Adding social values to brand marketing can lead to big rewards – but only if it's done well

Luke Graham
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Brands are using social movements to set themselves apart from competitors (Source: Getty)

Obviously, most people start a business to make money. But being that blunt about your ambitions won’t attract customers, at least not in 2018. There are other ways to get your brand noticed, such as using snazzy product design or an eye-catching logo, but now the moral message behind a business plays a key role too.

Increasingly, brands both large and small are finding ways to put a purpose other than profit at the heart of their business. The extreme example of this is entrepreneurs starting social enterprises and benefit corporations – businesses driven not just to make money, but where creating a positive social or environmental impact is part of their legally defined goals.

While most businesses do not go down this route, there’s a growing trend of brands attempting to reflect social values, in reaction to changes in consumer behaviour. Customers want to feel part of a story, and like to think that their purchases make a difference to the wider world.

Read more: This year’s parade theme is “Pride matters”. Brands are realising this, too

“People no longer see themselves or want to be treated as consumers,” says Jonathan Trimble, chief executive of creative agency 18 Feet & Rising.

“They want to buy stuff, sure. But more importantly, they want to buy into stuff. Those companies that allow audiences to take part in their missions will have greater defences against being copied or commoditised.”

There are different ways brands can show to consumers how they support a social movement. Some, like the smoothie maker Innocent, donate a share of their profits to charitable causes, such as food banks and emergency hunger relief efforts. Others launch their own initiatives aimed at changing the world – for instance, cosmetic brand Dove has a project to boost the self-esteem of young people.

However, this approach is not without its pitfalls. If a brand adopts a social movement it doesn’t genuinely believe in, consumers will see through it and call it out.

“If you are just piggybacking on a social movement, you are going to get caught out, because it’s obviously something that you don’t really care about,” warns Martyn Garrod, creative director at design studio Carter Wong.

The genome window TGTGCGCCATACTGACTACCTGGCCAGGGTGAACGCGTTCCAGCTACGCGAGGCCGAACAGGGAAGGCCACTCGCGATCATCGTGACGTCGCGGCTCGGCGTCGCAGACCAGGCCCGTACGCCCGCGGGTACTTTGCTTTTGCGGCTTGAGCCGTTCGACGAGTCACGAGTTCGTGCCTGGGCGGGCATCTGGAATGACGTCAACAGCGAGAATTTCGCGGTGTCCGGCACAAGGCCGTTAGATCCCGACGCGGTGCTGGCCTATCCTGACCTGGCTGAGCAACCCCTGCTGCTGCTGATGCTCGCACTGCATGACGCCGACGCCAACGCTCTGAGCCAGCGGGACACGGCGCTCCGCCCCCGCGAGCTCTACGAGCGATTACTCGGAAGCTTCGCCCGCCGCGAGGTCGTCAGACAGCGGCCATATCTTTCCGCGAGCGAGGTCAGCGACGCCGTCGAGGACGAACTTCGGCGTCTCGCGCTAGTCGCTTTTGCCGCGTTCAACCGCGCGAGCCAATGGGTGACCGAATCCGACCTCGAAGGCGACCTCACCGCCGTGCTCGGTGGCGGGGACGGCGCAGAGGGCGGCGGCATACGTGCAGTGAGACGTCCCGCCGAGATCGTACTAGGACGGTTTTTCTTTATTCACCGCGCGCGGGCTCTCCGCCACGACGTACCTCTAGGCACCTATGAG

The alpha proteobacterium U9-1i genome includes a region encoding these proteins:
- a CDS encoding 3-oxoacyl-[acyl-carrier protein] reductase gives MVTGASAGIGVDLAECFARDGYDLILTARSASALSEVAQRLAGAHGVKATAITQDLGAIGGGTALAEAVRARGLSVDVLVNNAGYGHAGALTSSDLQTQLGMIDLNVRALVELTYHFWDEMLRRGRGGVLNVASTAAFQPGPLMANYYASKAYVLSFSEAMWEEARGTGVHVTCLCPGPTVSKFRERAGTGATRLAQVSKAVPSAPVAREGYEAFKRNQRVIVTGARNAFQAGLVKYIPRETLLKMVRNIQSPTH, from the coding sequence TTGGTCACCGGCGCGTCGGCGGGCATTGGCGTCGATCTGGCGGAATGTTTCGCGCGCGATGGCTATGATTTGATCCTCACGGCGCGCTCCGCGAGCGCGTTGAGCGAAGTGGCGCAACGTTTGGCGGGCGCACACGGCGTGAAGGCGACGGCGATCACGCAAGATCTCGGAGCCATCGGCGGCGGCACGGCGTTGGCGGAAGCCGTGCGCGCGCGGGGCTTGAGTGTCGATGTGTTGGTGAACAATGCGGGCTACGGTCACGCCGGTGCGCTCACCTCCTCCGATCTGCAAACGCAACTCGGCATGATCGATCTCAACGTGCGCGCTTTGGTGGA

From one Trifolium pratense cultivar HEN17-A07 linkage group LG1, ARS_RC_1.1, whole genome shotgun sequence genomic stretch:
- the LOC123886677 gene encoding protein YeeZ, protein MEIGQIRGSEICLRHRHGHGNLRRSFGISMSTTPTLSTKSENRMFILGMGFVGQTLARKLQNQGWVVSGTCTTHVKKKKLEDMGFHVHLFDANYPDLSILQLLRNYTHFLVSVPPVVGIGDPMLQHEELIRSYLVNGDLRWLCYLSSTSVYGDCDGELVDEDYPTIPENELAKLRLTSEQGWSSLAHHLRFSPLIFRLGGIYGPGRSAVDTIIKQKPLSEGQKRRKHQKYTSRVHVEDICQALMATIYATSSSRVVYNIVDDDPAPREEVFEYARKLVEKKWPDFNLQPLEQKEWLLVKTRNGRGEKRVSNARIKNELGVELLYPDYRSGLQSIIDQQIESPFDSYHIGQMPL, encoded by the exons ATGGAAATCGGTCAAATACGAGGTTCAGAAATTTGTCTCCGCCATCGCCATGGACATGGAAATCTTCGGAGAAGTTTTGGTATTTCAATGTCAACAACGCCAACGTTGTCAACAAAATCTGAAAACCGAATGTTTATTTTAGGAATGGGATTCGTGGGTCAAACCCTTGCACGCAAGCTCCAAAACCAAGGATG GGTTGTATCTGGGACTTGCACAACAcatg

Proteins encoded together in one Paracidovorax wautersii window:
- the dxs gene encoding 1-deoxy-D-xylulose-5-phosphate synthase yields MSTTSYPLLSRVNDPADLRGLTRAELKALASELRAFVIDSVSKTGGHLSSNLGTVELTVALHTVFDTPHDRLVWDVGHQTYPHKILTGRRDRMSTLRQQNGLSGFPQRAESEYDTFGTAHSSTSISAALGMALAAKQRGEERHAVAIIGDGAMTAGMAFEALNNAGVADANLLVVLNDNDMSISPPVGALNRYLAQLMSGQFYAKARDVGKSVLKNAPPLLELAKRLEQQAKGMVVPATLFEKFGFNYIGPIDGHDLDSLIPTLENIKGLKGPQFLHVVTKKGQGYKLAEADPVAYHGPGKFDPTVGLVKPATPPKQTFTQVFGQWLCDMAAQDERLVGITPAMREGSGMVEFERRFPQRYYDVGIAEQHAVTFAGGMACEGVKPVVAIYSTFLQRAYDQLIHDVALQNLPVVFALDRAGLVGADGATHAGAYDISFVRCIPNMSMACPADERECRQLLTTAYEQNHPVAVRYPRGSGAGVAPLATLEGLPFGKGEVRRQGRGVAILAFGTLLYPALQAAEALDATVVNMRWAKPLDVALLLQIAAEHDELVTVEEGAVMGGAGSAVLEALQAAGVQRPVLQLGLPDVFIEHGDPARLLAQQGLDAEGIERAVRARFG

Cosmetics retailer Lush is an interesting case study of the benefits and drawbacks of using a social movement.

It’s an established brand that is closely associated with the social values it has built into its business model, specifically a heavy focus on environmental and animal rights issues.

“Lush is very eco-friendly: it advertises that its products are not tested on animals, and uses recycled packaging and reduces the amount of packaging it uses. That fits very well for that brand,” Garrod adds.

But Lush provoked controversy earlier this year with its “Spy Cops” campaign, intended to raise awareness about the practice of undercovering policing. Some consumers, politicians and advocacy groups were upset with the message, interpreting it as anti-police. Lush later released a statement clarifying its support for the police, but the damage was done. The issue was simply too nuanced to be conveyed in a regular marketing campaign, and also not obviously relevant to Lush’s products.

The sweets brand Skittles is another example of how a message can be skewed, misinterpreted, or outright rejected by consumers. Last year, the brand – which normally uses a rainbow to advertise its product – began selling a bag of all-white sweets to mark the LGBTQ Pride festival, with the slogan “during Pride, only one rainbow matters. So, we’ve given up ours to show our support.”

After the launch, the candy-maker faced an online backlash, as the product was accused of ignoring racial diversity within the LGBTQ community. It was also not necessarily clear to consumers what removing the colour from products had to do with equality.

And even if you do manage to design a faithful campaign that’s relevant to your product, not all consumers will care about the social movement your brand supports.

“Brands must be aware that their own passion for a particular social movement is not always the same as what the consumer cares about,” warns Sarah Turner, managing director at Carter Wong.

“They have to believe in your story, but they also have to want to buy your product. It’s a double-edged sword really. It does help attract people who are socially conscious and aware, but you need a two-pronged approach to attract other consumers.”

It’s also important to note that tagging a social value onto your brand won’t help if what you sell doesn't appeal to consumers.

“People buy product-first. They buy if it's good, and the social movement is an added reason to buy it,” says Garrod.

That said, when done well, there are strong benefits to tapping into a social movement: it can help you boost customer loyalty, attract workers who agree with your message, and set your offering apart from competitors by generating brand awareness.

“Everybody wants to shop better and buy better, and feel they’re making a difference. It’s a consumer-led world and many people are moving towards a better way to live their life. The ones that do it really successfully do very well,” adds Turner.

The important thing, as with everything in the modern world of marketing, is to be authentic. If you are honest and genuinely support a cause, then adding those values into your brand can be a powerful force for good.

Read more: Why brands need to make their messaging more authentic

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